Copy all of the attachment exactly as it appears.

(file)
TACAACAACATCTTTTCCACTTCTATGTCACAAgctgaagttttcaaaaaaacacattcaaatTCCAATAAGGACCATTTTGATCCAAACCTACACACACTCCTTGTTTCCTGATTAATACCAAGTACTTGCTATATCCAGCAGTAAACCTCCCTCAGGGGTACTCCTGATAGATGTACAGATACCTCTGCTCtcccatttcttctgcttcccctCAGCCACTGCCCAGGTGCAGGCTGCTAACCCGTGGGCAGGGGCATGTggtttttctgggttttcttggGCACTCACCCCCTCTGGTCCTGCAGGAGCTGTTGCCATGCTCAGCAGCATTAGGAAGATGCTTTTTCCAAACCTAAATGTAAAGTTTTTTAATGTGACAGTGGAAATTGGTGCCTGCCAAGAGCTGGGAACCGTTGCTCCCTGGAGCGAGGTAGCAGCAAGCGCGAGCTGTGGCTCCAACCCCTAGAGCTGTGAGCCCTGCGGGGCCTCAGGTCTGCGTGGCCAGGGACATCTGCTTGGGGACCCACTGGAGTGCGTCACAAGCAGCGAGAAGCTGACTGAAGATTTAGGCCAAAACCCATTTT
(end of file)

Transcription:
TACAACAACATCTTTTCCACTTCTATGTCACAAgctgaagttttcaaaaaaacacattcaaatTCCAATAAGGACCATTTTGATCCAAACCTACACACACTCCTTGTTTCCTGATTAATACCAAGTACTTGCTATATCCAGCAGTAAACCTCCCTCAGGGGTACTCCTGATAGATGTACAGATACCTCTGCTCtcccatttcttctgcttcccctCAGCCACTGCCCAGGTGCAGGCTGCTAACCCGTGGGCAGGGGCATGTggtttttctgggttttcttggGCACTCACCCCCTCTGGTCCTGCAGGAGCTGTTGCCATGCTCAGCAGCATTAGGAAGATGCTTTTTCCAAACCTAAATGTAAAGTTTTTTAATGTGACAGTGGAAATTGGTGCCTGCCAAGAGCTGGGAACCGTTGCTCCCTGGAGCGAGGTAGCAGCAAGCGCGAGCTGTGGCTCCAACCCCTAGAGCTGTGAGCCCTGCGGGGCCTCAGGTCTGCGTGGCCAGGGACATCTGCTTGGGGACCCACTGGAGTGCGTCACAAGCAGCGAGAAGCTGACTGAAGATTTAGGCCAAAACCCATTTT